And so, with regard to the pending requirements for reducing emissions in agriculture, there is still great potential to achieve ambitious climate protection goals, with a further increase in use of liquid and dry manure. Further development in the biogas process is also possible, with options to separate the carbon dioxide contained in the biogas – biologically or technically – and convert it to methane, in combination with hydrogen. How quickly this option will be put into practice on farm is not yet clear.
It is also difficult to estimate whether the direct injection of biomethane into the gas grid, or for supply at filling stations, will increase significantly in times of gas shortages. So far, biomethane has accounted for only around 1% of Germany’s gas requirements. Theoretically, this proportion could increase significantly if the vast majority of biogas plants operating today were to produce gas instead of electricity and heat. However, such a change cannot be made overnight. Currently, biogas electricity is extremely important for a stable electricity grid because it can close the generation gaps, even in the so-called dark times when the sun is not shining, and the wind is not blowing.
In order to cover this demand, which skyrockets during peak loads, many biogas plants have been equipped with additional capacity, so that, depending on market requirements, they could increase the power output two, three or even four-fold. For companies that have invested in this so-called flexibility in recent years, a sudden switch to methane feed-in is, understandably, not possible.
Important contribution to Germany’s energy supply
In late autumn, a note from the Federal Network Agency showed the importance of biogas, and bioenergy as a whole, for Germany’s power supply in the energy transition period. It reported that, on the grey and almost windless 29th of November, electricity generation from biomass was even higher than that from wind, and far ahead of that of solar photovoltaics. In fact, according to industry insiders, there is now a definite demand for biogas on the energy market. Especially for the sort of biogas which is considered to be particularly sustainable within the European biomass strategy – those coming from waste, liquid and solid manure, or organic farming, and offers great economic opportunities.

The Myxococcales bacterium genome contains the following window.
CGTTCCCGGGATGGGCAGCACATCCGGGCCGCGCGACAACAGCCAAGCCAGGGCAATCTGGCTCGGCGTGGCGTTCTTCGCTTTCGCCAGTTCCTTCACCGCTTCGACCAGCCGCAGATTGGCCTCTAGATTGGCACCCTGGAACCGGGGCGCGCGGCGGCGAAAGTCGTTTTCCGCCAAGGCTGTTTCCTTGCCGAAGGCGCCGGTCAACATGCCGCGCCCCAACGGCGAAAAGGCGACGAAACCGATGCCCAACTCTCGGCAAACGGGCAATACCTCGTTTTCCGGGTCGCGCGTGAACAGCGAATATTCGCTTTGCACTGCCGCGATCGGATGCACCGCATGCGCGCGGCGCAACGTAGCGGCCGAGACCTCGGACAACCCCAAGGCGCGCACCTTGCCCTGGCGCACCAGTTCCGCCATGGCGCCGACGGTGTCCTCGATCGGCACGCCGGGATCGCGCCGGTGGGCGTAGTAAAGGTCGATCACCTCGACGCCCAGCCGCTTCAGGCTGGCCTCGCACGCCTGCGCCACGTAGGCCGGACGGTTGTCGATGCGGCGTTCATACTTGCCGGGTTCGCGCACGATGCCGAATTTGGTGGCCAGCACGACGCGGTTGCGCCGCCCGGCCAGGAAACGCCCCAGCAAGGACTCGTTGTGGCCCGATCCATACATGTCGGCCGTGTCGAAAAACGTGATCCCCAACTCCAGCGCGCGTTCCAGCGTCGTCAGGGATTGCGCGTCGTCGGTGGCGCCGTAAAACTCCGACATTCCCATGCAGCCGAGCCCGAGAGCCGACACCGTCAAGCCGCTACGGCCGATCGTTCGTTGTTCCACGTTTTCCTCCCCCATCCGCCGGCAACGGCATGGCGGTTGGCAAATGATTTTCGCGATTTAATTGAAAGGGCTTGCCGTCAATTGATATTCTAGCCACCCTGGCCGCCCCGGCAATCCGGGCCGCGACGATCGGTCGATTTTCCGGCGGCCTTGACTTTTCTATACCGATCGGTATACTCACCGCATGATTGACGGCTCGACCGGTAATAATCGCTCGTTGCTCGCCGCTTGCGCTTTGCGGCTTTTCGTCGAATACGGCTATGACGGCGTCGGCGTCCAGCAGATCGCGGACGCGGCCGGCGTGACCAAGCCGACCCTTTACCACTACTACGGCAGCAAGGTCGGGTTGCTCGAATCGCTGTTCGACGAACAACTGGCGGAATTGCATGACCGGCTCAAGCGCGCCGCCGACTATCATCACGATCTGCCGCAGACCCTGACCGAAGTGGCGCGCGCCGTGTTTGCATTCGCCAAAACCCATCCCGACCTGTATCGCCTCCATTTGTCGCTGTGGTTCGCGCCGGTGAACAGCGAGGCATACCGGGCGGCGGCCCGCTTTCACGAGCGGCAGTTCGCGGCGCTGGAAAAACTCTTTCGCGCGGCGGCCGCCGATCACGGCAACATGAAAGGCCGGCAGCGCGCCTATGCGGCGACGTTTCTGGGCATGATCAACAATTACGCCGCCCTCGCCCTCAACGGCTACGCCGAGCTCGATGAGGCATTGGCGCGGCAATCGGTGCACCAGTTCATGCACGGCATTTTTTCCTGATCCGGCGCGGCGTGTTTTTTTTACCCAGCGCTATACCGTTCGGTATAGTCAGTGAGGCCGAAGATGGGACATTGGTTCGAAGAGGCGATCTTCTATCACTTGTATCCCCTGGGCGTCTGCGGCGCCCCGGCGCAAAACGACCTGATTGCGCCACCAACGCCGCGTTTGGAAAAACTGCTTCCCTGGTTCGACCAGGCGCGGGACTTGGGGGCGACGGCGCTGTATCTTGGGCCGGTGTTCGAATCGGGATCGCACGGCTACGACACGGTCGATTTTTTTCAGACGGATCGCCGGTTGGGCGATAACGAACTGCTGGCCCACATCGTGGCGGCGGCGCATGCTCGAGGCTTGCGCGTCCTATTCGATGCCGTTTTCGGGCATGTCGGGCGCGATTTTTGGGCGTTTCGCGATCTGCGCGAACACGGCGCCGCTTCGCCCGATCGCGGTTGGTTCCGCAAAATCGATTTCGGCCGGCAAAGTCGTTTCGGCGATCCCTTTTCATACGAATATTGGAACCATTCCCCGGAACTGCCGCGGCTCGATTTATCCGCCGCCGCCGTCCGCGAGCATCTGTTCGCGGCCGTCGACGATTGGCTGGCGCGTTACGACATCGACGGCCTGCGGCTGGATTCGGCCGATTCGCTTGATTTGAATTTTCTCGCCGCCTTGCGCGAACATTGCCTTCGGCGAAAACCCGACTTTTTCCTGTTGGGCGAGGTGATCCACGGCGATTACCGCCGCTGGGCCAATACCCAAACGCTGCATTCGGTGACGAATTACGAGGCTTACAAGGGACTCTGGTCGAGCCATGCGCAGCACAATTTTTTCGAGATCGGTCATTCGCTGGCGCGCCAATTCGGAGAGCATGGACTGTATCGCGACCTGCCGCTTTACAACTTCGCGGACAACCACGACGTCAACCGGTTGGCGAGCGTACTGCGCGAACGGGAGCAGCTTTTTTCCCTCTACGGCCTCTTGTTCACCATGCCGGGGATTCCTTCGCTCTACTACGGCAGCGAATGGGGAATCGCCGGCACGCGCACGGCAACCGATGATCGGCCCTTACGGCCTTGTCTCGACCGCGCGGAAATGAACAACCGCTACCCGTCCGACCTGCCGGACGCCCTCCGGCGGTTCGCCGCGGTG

Someone like Lothar Braun-Keller, one of the few in the Bioland Association who relies on biogas production, is of course happy to hear this. He estimates that there are around 180 plants in Germany that do not produce “agro-biogas”, as he puts it, but rather “eco-biogas”. But whichever gas is used, in the end “no one likes us grubby urchins, the ones that have anything to do with biogas,” says Mr Braun-Keller with a smile. And he remarks that he is not worried about this bad image, he can live with it.
In operation since 1996, when his first biogas plant was installed with a capacity of 45kW on his farm in Leibertingen on the Swabian Jura, the system has grown. Today, with a flexible operation, his plant produces 860kW. In addition, there are also large solar photovoltaics on farm buildings, which help cover a large part of the farm’s own needs.